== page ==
Computer Simulations Create Carbon Capture Materials
Complex computer simulations are being used to screen hypothetical new materials for direct air capture of carbon dioxide.
The world of engineering depends largely on computer simulations or sims. Gone are the days of building things by seat-of-the-pants with the hope that everything would work out okay in the end.
Image used courtesy of NIST
Today, designs are made with the help of sketching software transferred into computer-aided design (CAD) programs, refined and optimized with high-level analyses simulations, and shared with production, marketing, and sales teams to build a product that meets all its performance targets while being easy to manufacture with minimal waste, and at a cost that can ensure a profit.
There are almost as many computer simulations as engineering problems that need to be solved. Stress analyses or structures, the strength of materials, aerodynamics, fluid flow through piping and valve systems, and energy usage are just some of the popular simulations used daily in the engineering community. The key is to create a series of algorithms that can help describe the physical situation and determine an answer to a specific series of problems.
Screening New Materials
One area of computer simulation getting a great deal of recent attention is screening new materials for various applications. In the past, working in a physical laboratory to create compounds using beakers, test tubes, and reagents was necessary. This was not only time-consuming but, by its nature, could be prone to error.
An example of this kind of computer simulation has been developed by the National Institute of Standards and Technology (NIST), part of the U.S. Department of Commerce. It is used to help search for materials that can capture carbon dioxide (CO2) from the atmosphere using direct air capture (DAC).
Our efforts at decarbonization won’t be enough to prevent widespread climate catastrophes, according to the Intergovernmental Panel on Climate Change (IPCC), and DAC will be necessary to reduce the level of CO2 in the atmosphere. The global search is for materials or combinations of materials that can successfully and economically remove CO2 and reduce the effects of climate change.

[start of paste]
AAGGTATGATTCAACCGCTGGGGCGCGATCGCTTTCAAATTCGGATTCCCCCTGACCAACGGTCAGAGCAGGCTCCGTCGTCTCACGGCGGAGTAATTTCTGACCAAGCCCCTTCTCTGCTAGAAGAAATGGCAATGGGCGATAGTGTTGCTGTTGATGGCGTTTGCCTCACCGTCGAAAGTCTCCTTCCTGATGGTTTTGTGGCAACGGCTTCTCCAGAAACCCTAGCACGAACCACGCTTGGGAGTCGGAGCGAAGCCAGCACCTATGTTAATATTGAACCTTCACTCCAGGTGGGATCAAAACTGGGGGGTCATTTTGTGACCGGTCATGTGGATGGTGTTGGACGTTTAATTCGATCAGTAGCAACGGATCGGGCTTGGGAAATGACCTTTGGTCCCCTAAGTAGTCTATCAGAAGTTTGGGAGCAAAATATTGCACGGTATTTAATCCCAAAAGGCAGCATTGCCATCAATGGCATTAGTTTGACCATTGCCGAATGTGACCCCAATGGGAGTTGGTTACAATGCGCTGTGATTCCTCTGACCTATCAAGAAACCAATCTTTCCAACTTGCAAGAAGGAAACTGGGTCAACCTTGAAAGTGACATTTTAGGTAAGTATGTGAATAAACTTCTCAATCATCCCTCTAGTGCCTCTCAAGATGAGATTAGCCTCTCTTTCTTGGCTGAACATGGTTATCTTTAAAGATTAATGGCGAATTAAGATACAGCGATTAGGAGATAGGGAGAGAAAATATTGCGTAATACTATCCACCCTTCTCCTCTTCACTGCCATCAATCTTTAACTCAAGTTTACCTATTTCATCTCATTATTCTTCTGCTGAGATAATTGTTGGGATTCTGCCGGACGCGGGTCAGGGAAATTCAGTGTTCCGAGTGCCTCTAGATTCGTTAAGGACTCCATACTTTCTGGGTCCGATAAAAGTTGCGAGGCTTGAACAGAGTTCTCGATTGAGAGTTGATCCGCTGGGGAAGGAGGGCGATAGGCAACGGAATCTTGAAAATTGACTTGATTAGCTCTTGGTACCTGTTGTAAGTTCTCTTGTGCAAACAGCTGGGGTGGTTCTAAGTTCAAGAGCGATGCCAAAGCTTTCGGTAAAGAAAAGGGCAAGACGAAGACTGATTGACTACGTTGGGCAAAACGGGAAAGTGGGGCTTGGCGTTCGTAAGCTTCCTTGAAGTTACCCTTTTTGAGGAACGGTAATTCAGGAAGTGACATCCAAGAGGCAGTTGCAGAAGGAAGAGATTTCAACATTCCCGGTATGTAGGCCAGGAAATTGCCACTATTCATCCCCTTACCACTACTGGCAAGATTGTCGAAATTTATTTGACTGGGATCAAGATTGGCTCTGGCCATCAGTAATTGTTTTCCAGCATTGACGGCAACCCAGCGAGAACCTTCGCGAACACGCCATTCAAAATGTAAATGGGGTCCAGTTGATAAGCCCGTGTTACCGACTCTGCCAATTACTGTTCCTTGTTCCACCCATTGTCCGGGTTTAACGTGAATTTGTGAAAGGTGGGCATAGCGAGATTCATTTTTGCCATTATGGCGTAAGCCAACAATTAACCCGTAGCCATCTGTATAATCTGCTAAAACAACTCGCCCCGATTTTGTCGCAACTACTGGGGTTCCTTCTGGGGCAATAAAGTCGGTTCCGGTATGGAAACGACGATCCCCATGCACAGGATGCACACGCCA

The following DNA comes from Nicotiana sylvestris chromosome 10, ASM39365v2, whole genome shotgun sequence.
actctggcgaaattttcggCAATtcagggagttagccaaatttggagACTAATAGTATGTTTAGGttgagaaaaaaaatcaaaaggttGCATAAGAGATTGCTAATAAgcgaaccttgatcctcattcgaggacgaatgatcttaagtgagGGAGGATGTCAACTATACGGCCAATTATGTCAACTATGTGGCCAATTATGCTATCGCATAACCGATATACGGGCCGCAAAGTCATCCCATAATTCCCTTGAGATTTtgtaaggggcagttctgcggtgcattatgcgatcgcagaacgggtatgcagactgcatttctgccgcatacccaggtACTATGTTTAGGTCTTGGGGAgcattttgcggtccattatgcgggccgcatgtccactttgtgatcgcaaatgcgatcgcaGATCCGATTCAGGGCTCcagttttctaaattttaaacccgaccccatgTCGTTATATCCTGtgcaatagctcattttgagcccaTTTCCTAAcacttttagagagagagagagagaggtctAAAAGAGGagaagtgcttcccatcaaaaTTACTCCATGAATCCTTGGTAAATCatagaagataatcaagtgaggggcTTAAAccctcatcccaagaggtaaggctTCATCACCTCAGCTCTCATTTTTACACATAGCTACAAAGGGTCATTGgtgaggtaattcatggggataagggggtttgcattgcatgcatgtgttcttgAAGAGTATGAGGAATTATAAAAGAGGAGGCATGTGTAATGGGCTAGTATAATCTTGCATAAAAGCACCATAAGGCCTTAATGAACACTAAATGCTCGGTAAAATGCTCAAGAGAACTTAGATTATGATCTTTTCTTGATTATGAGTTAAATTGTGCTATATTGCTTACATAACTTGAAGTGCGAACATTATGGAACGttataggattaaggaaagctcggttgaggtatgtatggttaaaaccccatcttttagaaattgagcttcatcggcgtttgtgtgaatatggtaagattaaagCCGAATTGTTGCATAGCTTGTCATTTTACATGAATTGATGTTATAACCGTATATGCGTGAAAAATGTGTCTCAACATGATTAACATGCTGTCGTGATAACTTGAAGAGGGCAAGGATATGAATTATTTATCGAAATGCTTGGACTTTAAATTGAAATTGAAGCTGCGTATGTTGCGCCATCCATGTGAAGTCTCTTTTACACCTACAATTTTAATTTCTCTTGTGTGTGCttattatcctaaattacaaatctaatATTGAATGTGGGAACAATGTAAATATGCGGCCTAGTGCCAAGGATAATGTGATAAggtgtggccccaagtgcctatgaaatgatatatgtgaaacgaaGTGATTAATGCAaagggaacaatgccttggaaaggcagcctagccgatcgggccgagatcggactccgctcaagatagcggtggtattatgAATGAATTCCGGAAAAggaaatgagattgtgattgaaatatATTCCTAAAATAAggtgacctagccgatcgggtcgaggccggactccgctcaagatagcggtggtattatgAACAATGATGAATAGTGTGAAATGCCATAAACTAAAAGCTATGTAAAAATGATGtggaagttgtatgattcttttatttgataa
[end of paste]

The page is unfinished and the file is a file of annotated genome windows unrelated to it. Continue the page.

How Carbon Capture Works
Carbon dioxide can be captured by passing air through a liquid hydroxide chemical solution that removes CO2 by forming a precipitate or through a solid process by passing air through a chemically treated filter.
The computer simulation developed by NIST scientists can calculate the direction CO2 molecules will travel when exposed to solid capture materials. The gaseous molecules will either be drawn into voids in the capture material—a success—or be pushed out into the surrounding air. Traditionally, the way to test new capture materials was to create them in a laboratory and test them. With the NIST computer simulation, a range of hypothetical materials that have never existed can be evaluated and, if they look promising, created for real-world testing.
Porous Crystalline Materials
The key to the computer simulations used in this type of study is the statistical methods used to predict the motion of the CO2 molecules. NIST has determined that porous crystalline materials have an affinity for carbon dioxide molecules and, when arranged into three-dimensional structures, can leave voids that provide space for the CO2 molecules. Because electrons have an uneven distribution in the crystalline structure, electric fields are formed that can either be attractive or repulsive. If everything is lined up correctly, the CO2 molecules are attracted into the voids by electrostatic attraction and an effective capture material results.
A rendering of a potential porous crystalline material with voids represented as yellow spheres. Image used courtesy of NIST
This type of porous crystalline structure can be created from the atoms of various elements, which can further synthesize into different geometric shapes. This is where the computer simulation comes into play, as the different combinations are nearly endless, and the computer allows NIST scientists to examine a wide range of possibilities. The NIST program can also examine the material behavior over a wide range of temperatures and pressures.
Although the NIST scientists claim they haven’t yet found the optimum material to use as a DAC filter, their computer simulation program is available to researchers worldwide who can now examine novel combinations more quickly.